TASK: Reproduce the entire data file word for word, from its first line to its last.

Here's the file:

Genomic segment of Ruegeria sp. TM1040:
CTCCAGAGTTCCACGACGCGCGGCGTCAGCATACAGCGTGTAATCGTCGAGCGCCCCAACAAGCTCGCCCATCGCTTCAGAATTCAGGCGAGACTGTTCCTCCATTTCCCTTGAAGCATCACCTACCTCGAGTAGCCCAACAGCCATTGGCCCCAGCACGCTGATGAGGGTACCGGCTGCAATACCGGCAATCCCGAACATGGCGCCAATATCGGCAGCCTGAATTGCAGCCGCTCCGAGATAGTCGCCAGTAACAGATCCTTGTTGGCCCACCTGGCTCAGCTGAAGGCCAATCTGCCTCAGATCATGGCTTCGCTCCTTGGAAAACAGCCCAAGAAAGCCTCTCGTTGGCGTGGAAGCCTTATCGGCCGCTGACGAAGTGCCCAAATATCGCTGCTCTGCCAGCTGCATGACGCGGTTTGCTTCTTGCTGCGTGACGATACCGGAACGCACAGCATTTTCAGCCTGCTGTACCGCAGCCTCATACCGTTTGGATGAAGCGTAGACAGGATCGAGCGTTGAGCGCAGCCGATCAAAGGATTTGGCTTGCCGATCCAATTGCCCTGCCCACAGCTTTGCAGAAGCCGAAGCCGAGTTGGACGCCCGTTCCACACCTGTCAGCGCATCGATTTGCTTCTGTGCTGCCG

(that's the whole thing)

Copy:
Genomic segment of Ruegeria sp. TM1040:
CTCCAGAGTTCCACGACGCGCGGCGTCAGCATACAGCGTGTAATCGTCGAGCGCCCCAACAAGCTCGCCCATCGCTTCAGAATTCAGGCGAGACTGTTCCTCCATTTCCCTTGAAGCATCACCTACCTCGAGTAGCCCAACAGCCATTGGCCCCAGCACGCTGATGAGGGTACCGGCTGCAATACCGGCAATCCCGAACATGGCGCCAATATCGGCAGCCTGAATTGCAGCCGCTCCGAGATAGTCGCCAGTAACAGATCCTTGTTGGCCCACCTGGCTCAGCTGAAGGCCAATCTGCCTCAGATCATGGCTTCGCTCCTTGGAAAACAGCCCAAGAAAGCCTCTCGTTGGCGTGGAAGCCTTATCGGCCGCTGACGAAGTGCCCAAATATCGCTGCTCTGCCAGCTGCATGACGCGGTTTGCTTCTTGCTGCGTGACGATACCGGAACGCACAGCATTTTCAGCCTGCTGTACCGCAGCCTCATACCGTTTGGATGAAGCGTAGACAGGATCGAGCGTTGAGCGCAGCCGATCAAAGGATTTGGCTTGCCGATCCAATTGCCCTGCCCACAGCTTTGCAGAAGCCGAAGCCGAGTTGGACGCCCGTTCCACACCTGTCAGCGCATCGATTTGCTTCTGTGCTGCCG